Get to know some of United’s Black leaders this Black History Month
United recognizes that the diversity of its team supports the Company’s overall mission to provide excellence in service to its stakeholders. Its commitment to Diversity, Equity, and Inclusion fosters respect and a shared purpose that aligns with the Bank’s core values and community leadership. Since the Bank’s founding in 1839, its leading principles have helped United grow from a single-office bank to a premier regional banking company with a strong presence throughout the Mid-Atlantic and Southeast. Today, the Company holds nearly $30 billion in assets and serves a consumer and commercial customer base that is diversified across lines of business as well as geography, with close to 250 offices located throughout North Carolina, South Carolina, Virginia, West Virginia, Maryland, Ohio, Pennsylvania, and Georgia, as well as Washington D.C.
United’s employees are its greatest asset – when team members thrive, so do customers and so does business. That’s why, this Black History Month, United is spotlighting some of its Black employees, their accomplishments, and the work they are doing to support their communities, bolstering the Bank’s commitment to ensuring that employees from entry-level to management are empowered to reach their full potential and make a difference, contributing to a culture that is entrepreneurial, efficient, relationship-based, and service oriented.
Meet Channing McDowell
Channing McDowell was born and raised in Morgantown, WV and attended West Virginia Junior College – Morgantown where she received an associate degree with a focus in Business Management. She has 18 years of experience in the financial services industry.
McDowell is now the Branch Manager, AVP at United Bank’s Benvenue Road location in Rocky Mount, NC. In this role, she oversees the operations of the branch including loan approvals, customer care, credit cards, new lines of business, and maintaining current bank assets. She thinks of herself as a coach ensuring her team is delivering on goals and objectives that ladder up to United’s overall commitment to supporting and strengthening relationships with the communities it serves.
McDowell’s work history has offered her a wealth of different experiences that have manifested as an obsession with providing excellence in service. From her first job as a sales associate at the former Elder Beerman department store in Morgantown to a server at her local Applebee’s (where she first met her now husband), to now leading her own team of staff as a branch manager, McDowell is constantly seeking new opportunities for continued growth and professional development.
McDowell continues to live by the example set by her grandmother growing up, who she says was her biggest advocate. Seeing her grandmother’s commitment to the church and caring for her family instilled in McDowell a deeper sense of the meaning of family and the importance of community. Growing up, she and her siblings played active roles in the church, acting as ushers, singing in the choir, assisting with devotions, and being Sunday school leaders. Today, she still volunteers, serving as the treasurer for Redeeming Love Ministries Baptist Church in Raleigh, as well as their women’s ministry. Her dedication to her family is also a main priority for her. In between work and volunteering, she enjoys taking trips with her sister and cousins, and spending time with her four daughters and husband.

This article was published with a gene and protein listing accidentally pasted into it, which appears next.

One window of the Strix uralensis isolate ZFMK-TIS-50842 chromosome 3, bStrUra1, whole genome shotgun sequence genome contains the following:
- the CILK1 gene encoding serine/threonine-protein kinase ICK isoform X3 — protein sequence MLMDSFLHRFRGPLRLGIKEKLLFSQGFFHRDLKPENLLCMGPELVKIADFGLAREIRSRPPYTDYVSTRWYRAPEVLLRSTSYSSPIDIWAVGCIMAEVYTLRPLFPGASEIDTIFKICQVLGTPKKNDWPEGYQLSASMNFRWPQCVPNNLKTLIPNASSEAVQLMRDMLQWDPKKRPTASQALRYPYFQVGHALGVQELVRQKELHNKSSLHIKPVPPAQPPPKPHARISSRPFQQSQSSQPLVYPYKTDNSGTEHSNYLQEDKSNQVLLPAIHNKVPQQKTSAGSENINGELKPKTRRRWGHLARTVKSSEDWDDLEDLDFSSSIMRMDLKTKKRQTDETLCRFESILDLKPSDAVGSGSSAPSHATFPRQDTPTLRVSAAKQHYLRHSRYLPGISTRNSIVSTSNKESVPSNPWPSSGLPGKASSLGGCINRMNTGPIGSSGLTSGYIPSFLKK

In addition to serving her local community, McDowell is a board member of Down East Partnership for Children, a Rocky Mount nonprofit. She also serves as a member of United’s Diversity, Equity, and Inclusion Council, and as a member of the North Carolina Bankers Association’s North Carolina School of Banking.
Channing’s Experience as a Black Leader
What do you attribute to your success?
The mindset, ethics, and drive that have allowed me to reach this point in my career can all be credited to my parents. From a young age, I was made familiar with the aphorism that as a Black woman, I have to work twice as hard just to be seen as equal. They had very high expectations for my siblings and me, and we always rose to the occasion. We had chores in and out of the house, we were all enrolled in sports, and we were always expected to bring home nothing less than a B – in the words of my parents, “Anyone can be a C average student.” I still follow their teachings to this day and my leaders have noticed and appreciated these qualities that were instilled in me from that young age. I worked hard, kept to my own business, and was productive. Throughout my career, as a junior-level employee and now managing my own team, I always made sure to respect authority and take ownership of my responsibilities, and I hope to inspire those around me do the same.
What would you tell your younger self that is just starting their career?
Don’t let your color discredit your hard work and dedication. People will tell you that you’re a diversity hire – checking two boxes as a Black and female manager – but you worked hard to get to where you are, and you deserve to be here.
What does Black History Month mean to you?
Black History Month is a reason to pause and just say “thank you” to all those who paved the way before us. Their blood, sweat, and tears are the reason we’re able to be who we are today. The opportunities we’re afforded were made possible by them and this is just a reminder to make the most of it and continue moving forward and growing.
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